Video%3A+Majority+of+power+in+international+cricket+to+3+countries+-+ICC+accepts+major+changes
Saturday, 08 February 2014 - 11:12
Video: Majority of power in international cricket to 3 countries - ICC accepts major changes
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The ICC Board has gained the necessary votes to approve a large number of proposed changes relating to the governance, competition and financial models of the organisation, according to a press release issued after its meeting in Singapore.

Sri Lanka Cricket and the Pakistan Cricket Board were the only two Full Members who abstained when a "comprehensive resolution" was put to vote.

In the key executive decisions arrived at the meeting, it was stated that BCCI president N. Srinivasan would become the ICC chairman from July this year, while Cricket Australia chairman Wally Edwards would head a newly-formed Executive Committee, which will report to the ICC Board.

The English Cricket Board chairman Giles Clarke will continue to be the head of the Finance and Commercial Affairs Committee.

These have become the three most important positions in the ICC and the release stated that, "These roles will be for an initial two-year transitional period to 2016 only."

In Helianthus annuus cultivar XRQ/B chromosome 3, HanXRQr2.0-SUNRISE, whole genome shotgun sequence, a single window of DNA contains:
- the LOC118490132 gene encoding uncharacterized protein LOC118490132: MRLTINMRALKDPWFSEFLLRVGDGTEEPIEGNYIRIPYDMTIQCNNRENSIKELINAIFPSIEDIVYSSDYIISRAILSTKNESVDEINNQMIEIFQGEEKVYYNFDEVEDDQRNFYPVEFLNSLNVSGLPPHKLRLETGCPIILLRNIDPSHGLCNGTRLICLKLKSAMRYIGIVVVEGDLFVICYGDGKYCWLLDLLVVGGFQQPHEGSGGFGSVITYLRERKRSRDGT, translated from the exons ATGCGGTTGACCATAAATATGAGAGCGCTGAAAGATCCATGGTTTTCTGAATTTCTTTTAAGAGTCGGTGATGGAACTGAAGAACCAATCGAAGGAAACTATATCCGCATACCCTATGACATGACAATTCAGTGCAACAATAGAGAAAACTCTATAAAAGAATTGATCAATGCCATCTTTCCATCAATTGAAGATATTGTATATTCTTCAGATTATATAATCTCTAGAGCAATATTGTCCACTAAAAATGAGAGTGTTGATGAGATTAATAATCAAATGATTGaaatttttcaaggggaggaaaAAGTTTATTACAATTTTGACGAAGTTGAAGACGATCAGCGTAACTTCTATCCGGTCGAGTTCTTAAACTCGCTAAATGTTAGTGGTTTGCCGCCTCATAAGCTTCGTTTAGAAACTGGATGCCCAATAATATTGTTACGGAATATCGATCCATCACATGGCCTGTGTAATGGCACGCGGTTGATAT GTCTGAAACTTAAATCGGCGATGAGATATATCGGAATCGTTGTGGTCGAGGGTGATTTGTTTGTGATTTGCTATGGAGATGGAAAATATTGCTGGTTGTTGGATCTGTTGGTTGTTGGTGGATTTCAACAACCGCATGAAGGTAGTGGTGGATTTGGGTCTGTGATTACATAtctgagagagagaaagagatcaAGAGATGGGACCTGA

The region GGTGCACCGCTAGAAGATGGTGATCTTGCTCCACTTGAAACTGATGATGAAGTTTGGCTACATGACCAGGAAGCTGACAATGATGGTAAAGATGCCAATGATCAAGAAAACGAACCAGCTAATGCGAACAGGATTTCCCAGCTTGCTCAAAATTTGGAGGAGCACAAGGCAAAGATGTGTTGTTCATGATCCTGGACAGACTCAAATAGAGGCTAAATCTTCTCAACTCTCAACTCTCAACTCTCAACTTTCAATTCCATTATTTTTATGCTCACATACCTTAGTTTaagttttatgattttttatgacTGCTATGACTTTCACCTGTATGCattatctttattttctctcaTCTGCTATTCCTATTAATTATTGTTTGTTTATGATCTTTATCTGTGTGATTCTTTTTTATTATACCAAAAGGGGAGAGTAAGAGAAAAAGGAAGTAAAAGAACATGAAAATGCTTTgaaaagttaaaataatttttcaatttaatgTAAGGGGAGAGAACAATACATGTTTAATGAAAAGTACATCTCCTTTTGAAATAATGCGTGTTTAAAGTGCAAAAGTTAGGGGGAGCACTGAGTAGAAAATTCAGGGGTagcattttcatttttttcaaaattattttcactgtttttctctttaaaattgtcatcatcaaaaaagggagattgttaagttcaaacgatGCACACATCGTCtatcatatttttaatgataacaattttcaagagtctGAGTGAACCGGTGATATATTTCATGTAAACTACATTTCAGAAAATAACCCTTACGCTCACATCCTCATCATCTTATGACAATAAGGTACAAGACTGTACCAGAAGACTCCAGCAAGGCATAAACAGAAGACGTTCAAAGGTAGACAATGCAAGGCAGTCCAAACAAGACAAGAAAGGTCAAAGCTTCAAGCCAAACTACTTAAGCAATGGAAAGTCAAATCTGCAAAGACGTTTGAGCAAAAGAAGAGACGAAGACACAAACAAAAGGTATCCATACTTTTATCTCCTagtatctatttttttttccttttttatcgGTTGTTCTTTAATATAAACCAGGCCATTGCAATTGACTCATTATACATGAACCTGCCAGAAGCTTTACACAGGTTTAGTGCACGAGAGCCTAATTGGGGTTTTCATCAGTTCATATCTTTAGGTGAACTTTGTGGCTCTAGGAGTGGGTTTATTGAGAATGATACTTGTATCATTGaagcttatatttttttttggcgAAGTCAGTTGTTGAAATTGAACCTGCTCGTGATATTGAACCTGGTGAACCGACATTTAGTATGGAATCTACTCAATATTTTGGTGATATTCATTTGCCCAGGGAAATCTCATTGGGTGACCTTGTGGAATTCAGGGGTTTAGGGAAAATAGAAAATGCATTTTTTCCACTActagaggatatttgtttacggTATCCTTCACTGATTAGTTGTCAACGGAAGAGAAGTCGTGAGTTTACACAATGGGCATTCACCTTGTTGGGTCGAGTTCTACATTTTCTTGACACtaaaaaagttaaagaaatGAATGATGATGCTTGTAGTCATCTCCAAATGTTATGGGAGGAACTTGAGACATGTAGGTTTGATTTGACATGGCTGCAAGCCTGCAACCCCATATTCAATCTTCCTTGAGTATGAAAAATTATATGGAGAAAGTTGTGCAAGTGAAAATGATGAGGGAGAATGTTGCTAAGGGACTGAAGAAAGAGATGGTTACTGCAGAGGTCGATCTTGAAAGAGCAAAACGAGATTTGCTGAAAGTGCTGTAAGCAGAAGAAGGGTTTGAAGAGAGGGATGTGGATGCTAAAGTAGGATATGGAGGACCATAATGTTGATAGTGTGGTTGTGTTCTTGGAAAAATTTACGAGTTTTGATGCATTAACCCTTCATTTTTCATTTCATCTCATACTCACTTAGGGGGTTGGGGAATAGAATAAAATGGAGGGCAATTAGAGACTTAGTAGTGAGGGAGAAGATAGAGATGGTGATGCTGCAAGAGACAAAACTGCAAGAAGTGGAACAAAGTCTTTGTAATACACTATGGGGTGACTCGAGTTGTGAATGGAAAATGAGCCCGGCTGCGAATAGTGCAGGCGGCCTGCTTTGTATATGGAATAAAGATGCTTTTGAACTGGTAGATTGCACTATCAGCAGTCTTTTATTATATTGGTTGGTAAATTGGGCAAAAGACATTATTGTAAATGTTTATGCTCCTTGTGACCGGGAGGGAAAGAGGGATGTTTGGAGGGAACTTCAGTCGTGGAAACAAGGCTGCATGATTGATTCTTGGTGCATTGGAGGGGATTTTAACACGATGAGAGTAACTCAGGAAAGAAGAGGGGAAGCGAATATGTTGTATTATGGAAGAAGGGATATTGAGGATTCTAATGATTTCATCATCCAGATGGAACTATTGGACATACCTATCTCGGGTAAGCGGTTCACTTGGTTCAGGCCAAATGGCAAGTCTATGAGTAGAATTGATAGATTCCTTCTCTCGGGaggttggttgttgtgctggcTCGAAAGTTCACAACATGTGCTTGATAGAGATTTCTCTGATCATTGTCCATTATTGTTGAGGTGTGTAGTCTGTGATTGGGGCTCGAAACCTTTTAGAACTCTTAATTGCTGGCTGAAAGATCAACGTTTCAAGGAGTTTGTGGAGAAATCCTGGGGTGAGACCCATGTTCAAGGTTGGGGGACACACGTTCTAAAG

UPDATE: Saturday, 08 February 2014 - 08:14 PM
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S.Africa to support ICC revamp: SL to abstain



Cricket South Africa (CSA) has decided to support ICC revamp proposals while Sri Lanka Cricket has decided to abstain from voting, sources said.

The ICC executive board is meeting now in Singapore to take a vote for proposals that will change governance structure of ICC, they said.

Bangladesh, Pakistan, Sri Lanka and South Africa protested against the resolution. The Bangladesh Cricket Board (BCB) has changed its stand since and joined the Big Three (India,Australia and England) under the assurance that Bangladesh’s Test status won’t be compromised and also, the big teams will play bilateral series against them. Pakistan Cricket Board (PCB) and Sri Lanka Cricket (SLC) still remain adamant.

The proposals require the consent of eight out of ten ‘full member’ boards and as of now the ‘big three’ have eight in their favour with the South Africa's support.
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